World climate change goal at risk as emissions surge-UN

OSLO,  (Reuters) – A global goal for limiting climate change is slipping out of reach and governments may have to find ways to artificially suck greenhouse gases from the air if they fail to make deep cuts in rising emissions by 2030, a draft U.N. report said.

A 25-page draft summary, by the U.N. panel of climate experts and due for publication in 2014, said emissions of heat-trapping gases rose to record levels in the decade to 2010, led by Asian industrial growth.

The surge is jeopardising a U.N. goal, set by almost 200 nations in 2010, to limit a rise in temperatures to below 2 degrees Celsius above levels before the Industrial Revolution, according to the text seen by Reuters yesterday.

The panel, made up hundreds of the world’s top climate scientists, is trying to condense all the peer reviewed findings since 2007 into a summary for policymakers.

Its draft said that if emissions were not checked by 2030, they would be so great that governments would have to take carbon dioxide out of the air to limit rising temperatures by the end of the century – not just cut emissions spewed from cars and factories – a sea change in the approach to climate change. Governments must sign off on the document that emerges from the draft by Working Group Three of the Intergovernmental Panel on Climate Change and which will serve as the climate policy road map for the next six or seven years.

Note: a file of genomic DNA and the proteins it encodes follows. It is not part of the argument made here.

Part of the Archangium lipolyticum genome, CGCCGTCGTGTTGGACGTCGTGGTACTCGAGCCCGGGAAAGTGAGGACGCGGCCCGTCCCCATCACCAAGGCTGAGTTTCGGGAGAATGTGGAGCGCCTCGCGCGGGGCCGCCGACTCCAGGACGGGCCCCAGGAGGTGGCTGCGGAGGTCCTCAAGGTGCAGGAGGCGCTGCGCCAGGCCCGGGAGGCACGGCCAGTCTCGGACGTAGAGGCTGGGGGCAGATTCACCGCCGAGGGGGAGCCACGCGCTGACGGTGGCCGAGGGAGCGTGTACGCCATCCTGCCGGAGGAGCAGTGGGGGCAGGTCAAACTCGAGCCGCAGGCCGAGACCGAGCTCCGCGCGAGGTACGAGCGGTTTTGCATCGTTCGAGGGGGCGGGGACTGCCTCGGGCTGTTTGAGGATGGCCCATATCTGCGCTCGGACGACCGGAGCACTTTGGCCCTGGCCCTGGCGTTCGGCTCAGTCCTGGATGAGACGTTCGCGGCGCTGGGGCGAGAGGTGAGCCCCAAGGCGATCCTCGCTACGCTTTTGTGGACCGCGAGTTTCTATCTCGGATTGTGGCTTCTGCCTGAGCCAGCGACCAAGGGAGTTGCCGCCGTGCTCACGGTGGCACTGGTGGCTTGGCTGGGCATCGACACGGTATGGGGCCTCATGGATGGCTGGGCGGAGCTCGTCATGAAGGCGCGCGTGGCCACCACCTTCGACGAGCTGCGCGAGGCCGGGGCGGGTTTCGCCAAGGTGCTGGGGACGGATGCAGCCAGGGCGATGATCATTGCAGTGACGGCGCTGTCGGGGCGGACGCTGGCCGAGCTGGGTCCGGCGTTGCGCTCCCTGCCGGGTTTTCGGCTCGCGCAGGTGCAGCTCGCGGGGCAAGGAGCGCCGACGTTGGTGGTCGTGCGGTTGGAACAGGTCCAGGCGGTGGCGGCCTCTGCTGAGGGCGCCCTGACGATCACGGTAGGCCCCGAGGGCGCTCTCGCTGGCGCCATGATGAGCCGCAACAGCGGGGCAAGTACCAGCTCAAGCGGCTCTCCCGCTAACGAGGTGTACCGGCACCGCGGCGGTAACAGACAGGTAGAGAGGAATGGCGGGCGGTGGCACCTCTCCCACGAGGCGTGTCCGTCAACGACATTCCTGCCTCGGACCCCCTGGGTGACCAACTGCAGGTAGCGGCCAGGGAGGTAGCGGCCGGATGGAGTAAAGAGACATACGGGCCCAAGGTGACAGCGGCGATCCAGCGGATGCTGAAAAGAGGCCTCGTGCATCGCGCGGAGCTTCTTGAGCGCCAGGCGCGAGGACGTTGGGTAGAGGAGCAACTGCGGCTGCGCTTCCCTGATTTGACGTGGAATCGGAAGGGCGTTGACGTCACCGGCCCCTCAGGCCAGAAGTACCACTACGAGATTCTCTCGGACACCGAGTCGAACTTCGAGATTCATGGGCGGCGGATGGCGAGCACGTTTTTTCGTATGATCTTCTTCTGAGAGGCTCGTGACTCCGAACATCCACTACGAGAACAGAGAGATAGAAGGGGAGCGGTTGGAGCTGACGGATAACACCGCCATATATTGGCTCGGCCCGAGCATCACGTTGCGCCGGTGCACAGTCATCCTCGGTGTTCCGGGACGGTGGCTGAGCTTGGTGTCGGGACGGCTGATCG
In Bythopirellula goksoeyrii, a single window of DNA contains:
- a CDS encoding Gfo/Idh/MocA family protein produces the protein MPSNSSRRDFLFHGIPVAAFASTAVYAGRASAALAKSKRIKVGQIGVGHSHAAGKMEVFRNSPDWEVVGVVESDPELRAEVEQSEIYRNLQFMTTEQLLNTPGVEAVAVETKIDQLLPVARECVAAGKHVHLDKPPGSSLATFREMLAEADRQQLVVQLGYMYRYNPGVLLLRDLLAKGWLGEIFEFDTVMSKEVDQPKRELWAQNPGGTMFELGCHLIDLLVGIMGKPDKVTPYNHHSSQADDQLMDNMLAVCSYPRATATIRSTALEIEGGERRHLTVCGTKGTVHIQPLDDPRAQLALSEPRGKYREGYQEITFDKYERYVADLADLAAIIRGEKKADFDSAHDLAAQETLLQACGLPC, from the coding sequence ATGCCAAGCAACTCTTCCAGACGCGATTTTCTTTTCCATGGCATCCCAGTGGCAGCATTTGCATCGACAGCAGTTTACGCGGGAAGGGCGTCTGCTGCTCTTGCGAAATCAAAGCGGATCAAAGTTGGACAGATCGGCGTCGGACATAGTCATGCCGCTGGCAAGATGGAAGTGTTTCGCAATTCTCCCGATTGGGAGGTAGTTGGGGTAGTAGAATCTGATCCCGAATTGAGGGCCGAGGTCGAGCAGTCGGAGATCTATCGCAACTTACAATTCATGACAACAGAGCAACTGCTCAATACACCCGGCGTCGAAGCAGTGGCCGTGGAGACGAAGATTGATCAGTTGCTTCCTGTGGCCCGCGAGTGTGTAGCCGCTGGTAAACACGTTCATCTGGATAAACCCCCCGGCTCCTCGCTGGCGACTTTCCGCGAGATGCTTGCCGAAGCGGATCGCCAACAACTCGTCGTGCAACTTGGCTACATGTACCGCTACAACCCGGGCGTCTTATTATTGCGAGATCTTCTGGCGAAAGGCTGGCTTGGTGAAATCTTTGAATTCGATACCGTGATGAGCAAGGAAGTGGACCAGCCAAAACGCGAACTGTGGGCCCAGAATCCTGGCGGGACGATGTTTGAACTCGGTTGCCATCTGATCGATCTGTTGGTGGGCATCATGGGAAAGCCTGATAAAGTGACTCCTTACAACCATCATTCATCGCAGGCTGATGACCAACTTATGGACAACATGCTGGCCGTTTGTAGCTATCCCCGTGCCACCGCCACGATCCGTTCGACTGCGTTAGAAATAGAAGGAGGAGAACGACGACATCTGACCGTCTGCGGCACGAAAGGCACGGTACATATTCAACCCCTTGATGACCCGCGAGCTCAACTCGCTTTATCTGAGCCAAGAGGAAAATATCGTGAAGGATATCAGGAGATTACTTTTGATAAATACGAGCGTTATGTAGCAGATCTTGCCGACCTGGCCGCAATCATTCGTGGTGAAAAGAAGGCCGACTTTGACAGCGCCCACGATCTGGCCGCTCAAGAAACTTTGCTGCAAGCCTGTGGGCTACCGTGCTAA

Delaying deep cuts until 2030 may make targets for limiting warming by 2100 “physically infeasible without substantial overshoot and negative global emissions … in the second half of the century”, it said.

“Negative emissions” mean policies such as planting more forests that naturally absorb carbon dioxide from the air as they grow or burning biofuels, for instance wood or farm waste, and capturing and burying their greenhouse gas emissions.

Temperatures are already 0.8 C above pre-industrial levels and creeping higher despite a slowdown since around 2000, perhaps caused by more sun-dimming pollution from nations such as China and India that would reflect heat back into space or by more heat entering the oceans.

Most climate experts say the rising trend will pick up in coming years, though the reasons for the pause are unknown. Parts of Europe are having a late spring, for instance, while Australia suffered record summer heat.

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